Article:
These Lego control panels will teach you all about physical interface design

Lego has a two-stud brick with a 45° slope that's used as a control panel on various vehicle kits, from automobiles to underwater craft to extraterrestrial shuttles. George Cave, a senior interaction technologist at KISKA in Salzburg Austria, collected 52 different Lego control panels and use them in a terrific mini-course in physical interface design.

Here's an excerpt:

Differentiating inputs

What could cause 400 WWII pilots to raise the landing gear on their B-17 bomber just before touchdown? Catastrophic pilot error, or something more fundamental?

It was the psychologist Alphonsis Chapanis who first suggested that the high rate of crash landings might be the fault of poor interface design. The adjacent landing gear and flap control knobs were identically shaped. The pilots never stood a chance.

B-17 belly landing, and the shape coding that helped to irradiate the problem. Source: Wikipedia

His temporary solution was to glue differently shaped strips of rubber to each switch, enabling blind operation by touch alone. This gave rise to the idea of shape coding and a system of differentiation still being followed in aircraft cockpits today.

We can compare the three interfaces [at the top] to see this in action. Ignore the overall layout, it’s the differences between individual switches that matter here. Imagine trying to feel for one of these buttons without looking. The left panel (“Slope 45 2 x 2 with 12 Buttons”) would require careful hand-eye co-ordination. The right panel (“Aircraft Multiple Flight Controls”) clearly distinguishes between the throttle (large, linear vertical movement), toggle switches (round vertical flick) and the push buttons (square push-in).

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How Susan Kare applied embroidery skills to create the iconic Macintosh icons

In the early 1980s, Susan Kare joined Apple Computer to design fonts and user interface graphics. A legend of pixel art, Kare created the look of the original Macintosh, from the Chicago typeface to the Trash Can to the Happy Mac icon. She's currently creative director at Pinterest. David Kindy profiles Kare in Smithsonian:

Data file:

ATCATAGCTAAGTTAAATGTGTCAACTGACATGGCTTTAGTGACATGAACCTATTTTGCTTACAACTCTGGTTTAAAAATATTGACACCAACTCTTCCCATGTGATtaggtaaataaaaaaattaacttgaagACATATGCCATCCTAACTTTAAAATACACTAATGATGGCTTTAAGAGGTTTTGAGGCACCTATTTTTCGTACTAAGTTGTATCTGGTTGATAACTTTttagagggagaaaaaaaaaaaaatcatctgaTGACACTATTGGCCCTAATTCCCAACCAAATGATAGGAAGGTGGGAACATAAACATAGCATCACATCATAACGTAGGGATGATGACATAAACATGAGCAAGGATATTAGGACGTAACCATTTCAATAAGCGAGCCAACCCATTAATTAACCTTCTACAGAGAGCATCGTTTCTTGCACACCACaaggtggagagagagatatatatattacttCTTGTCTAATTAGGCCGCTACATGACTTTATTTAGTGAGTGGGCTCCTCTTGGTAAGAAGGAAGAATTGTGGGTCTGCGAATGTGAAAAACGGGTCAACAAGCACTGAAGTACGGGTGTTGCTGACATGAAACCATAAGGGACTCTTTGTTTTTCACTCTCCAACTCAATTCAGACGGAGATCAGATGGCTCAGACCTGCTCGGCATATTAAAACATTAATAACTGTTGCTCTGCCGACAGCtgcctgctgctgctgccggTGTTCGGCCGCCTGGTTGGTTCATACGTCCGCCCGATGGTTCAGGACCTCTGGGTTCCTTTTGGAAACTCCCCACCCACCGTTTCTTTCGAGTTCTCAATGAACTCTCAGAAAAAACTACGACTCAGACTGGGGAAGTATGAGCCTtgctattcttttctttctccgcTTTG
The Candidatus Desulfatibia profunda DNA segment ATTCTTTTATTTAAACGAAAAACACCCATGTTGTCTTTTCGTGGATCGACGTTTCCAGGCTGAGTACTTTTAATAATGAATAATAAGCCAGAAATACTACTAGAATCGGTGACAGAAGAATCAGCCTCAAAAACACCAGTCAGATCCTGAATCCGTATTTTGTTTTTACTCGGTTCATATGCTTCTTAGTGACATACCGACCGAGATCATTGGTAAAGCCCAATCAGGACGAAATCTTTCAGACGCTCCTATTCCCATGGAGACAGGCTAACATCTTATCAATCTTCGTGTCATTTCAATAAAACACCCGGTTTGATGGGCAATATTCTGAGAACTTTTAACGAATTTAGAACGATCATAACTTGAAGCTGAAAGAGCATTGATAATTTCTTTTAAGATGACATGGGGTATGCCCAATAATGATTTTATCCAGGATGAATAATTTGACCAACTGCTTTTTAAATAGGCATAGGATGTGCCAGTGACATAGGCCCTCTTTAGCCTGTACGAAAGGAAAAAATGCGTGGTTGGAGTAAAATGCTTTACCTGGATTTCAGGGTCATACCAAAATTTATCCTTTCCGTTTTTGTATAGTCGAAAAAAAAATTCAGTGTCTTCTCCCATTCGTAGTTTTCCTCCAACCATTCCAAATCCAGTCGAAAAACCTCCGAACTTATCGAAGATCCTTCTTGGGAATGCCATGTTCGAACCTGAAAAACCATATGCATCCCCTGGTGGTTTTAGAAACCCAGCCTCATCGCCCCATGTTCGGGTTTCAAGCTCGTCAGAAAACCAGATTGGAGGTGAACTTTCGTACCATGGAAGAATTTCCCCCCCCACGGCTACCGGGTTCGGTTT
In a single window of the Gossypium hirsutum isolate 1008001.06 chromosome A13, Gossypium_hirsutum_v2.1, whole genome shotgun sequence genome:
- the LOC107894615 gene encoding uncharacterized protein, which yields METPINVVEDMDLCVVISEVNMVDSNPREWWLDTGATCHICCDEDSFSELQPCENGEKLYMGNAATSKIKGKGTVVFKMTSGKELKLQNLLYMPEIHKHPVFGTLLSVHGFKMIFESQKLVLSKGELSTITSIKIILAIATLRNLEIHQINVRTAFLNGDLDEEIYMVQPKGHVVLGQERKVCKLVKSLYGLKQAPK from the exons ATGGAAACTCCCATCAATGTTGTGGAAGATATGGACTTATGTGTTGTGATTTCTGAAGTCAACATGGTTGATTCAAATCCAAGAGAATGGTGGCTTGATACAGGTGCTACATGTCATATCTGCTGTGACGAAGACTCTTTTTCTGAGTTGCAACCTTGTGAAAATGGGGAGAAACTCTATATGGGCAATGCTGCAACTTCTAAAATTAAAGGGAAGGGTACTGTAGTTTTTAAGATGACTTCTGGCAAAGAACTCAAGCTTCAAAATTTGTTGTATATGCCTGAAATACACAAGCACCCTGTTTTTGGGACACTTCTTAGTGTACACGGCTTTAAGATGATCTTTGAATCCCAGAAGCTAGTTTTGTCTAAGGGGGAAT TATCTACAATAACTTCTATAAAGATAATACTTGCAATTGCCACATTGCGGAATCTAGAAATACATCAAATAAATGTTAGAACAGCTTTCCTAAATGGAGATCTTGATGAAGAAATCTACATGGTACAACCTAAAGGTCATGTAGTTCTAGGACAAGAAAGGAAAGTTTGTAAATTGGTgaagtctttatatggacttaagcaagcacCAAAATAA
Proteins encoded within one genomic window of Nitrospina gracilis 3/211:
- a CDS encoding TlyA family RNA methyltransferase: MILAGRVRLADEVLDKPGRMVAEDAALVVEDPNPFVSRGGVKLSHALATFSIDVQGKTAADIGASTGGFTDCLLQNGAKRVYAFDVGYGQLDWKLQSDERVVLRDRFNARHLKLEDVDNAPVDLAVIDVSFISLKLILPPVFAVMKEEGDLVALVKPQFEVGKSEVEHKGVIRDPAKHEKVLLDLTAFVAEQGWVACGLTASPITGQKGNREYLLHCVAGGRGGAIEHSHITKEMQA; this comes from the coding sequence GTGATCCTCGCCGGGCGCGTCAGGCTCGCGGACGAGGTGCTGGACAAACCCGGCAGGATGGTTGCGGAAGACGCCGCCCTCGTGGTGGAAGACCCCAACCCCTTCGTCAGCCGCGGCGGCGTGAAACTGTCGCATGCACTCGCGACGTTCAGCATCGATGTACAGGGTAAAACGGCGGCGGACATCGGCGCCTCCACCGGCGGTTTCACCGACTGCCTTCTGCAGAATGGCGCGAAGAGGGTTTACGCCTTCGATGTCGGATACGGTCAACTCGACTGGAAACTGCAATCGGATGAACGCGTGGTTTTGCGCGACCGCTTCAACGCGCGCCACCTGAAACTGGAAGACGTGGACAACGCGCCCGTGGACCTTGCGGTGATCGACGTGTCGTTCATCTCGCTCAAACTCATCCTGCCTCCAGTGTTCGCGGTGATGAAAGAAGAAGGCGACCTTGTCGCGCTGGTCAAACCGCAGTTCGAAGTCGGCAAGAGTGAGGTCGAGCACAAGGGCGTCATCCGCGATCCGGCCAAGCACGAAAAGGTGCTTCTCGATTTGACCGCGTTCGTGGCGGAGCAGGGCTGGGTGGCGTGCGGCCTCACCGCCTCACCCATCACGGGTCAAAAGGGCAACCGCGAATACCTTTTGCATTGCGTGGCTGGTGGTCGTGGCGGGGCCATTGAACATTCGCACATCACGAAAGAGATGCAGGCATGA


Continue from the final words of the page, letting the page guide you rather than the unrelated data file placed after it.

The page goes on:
Pioneering designer Susan Kare was taught by her mother how to do counted-thread embroidery, which gave her the basic knowledge she needed to create the first icons for the Apple Macintosh 35 years ago.

“It just so happened that I had small black and white grids to work with,” she says. “The process reminded me of working needlepoint, knitting patterns or mosaics. I was lucky to have had a mother who enjoyed crafts..."

Designing the icons proved to be more of a challenge (than the typefaces). Reproducing artwork on those primitive CRT surfaces, which used a bit-mapped matrix system with points of light, or pixels, to display data, was a designer’s nightmare.

However, the friend who recommended Kare for the job—-Andy Hertzfeld, then lead software architect for Macintosh-—had an idea. Since the matrix was essentially a grid, he suggested Kare get the smallest graph paper she could find. She then blocked out a 32-by-32 square and began coloring in squares to create the graphics...

After leaving Apple in 1986, Kare became creative director for Apple cofounder Steve Jobs at the short-lived NeXT, Inc., an influential computer startup that was eventually acquired by Apple. She founded her own eponymous design firm in 1989, which created graphic designs for hundreds of clients, including Autodesk, Facebook, Fossil, General Magic, IBM, Microsoft and PayPal.

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